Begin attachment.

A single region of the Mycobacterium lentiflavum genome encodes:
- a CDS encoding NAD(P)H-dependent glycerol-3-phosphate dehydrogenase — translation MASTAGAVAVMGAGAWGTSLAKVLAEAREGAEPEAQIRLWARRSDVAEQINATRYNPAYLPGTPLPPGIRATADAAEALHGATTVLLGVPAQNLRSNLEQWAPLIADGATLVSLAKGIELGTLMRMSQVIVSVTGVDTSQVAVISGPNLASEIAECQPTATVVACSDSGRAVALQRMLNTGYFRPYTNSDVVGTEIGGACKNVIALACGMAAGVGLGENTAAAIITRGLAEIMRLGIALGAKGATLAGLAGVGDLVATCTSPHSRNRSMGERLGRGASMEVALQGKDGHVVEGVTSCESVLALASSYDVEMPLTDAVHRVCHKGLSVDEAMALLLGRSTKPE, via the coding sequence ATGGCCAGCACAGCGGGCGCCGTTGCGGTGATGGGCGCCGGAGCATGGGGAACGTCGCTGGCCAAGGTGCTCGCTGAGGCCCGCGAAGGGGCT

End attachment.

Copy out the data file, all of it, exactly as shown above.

A single region of the Mycobacterium lentiflavum genome encodes:
- a CDS encoding NAD(P)H-dependent glycerol-3-phosphate dehydrogenase — translation MASTAGAVAVMGAGAWGTSLAKVLAEAREGAEPEAQIRLWARRSDVAEQINATRYNPAYLPGTPLPPGIRATADAAEALHGATTVLLGVPAQNLRSNLEQWAPLIADGATLVSLAKGIELGTLMRMSQVIVSVTGVDTSQVAVISGPNLASEIAECQPTATVVACSDSGRAVALQRMLNTGYFRPYTNSDVVGTEIGGACKNVIALACGMAAGVGLGENTAAAIITRGLAEIMRLGIALGAKGATLAGLAGVGDLVATCTSPHSRNRSMGERLGRGASMEVALQGKDGHVVEGVTSCESVLALASSYDVEMPLTDAVHRVCHKGLSVDEAMALLLGRSTKPE, via the coding sequence ATGGCCAGCACAGCGGGCGCCGTTGCGGTGATGGGCGCCGGAGCATGGGGAACGTCGCTGGCCAAGGTGCTCGCTGAGGCCCGCGAAGGGGCT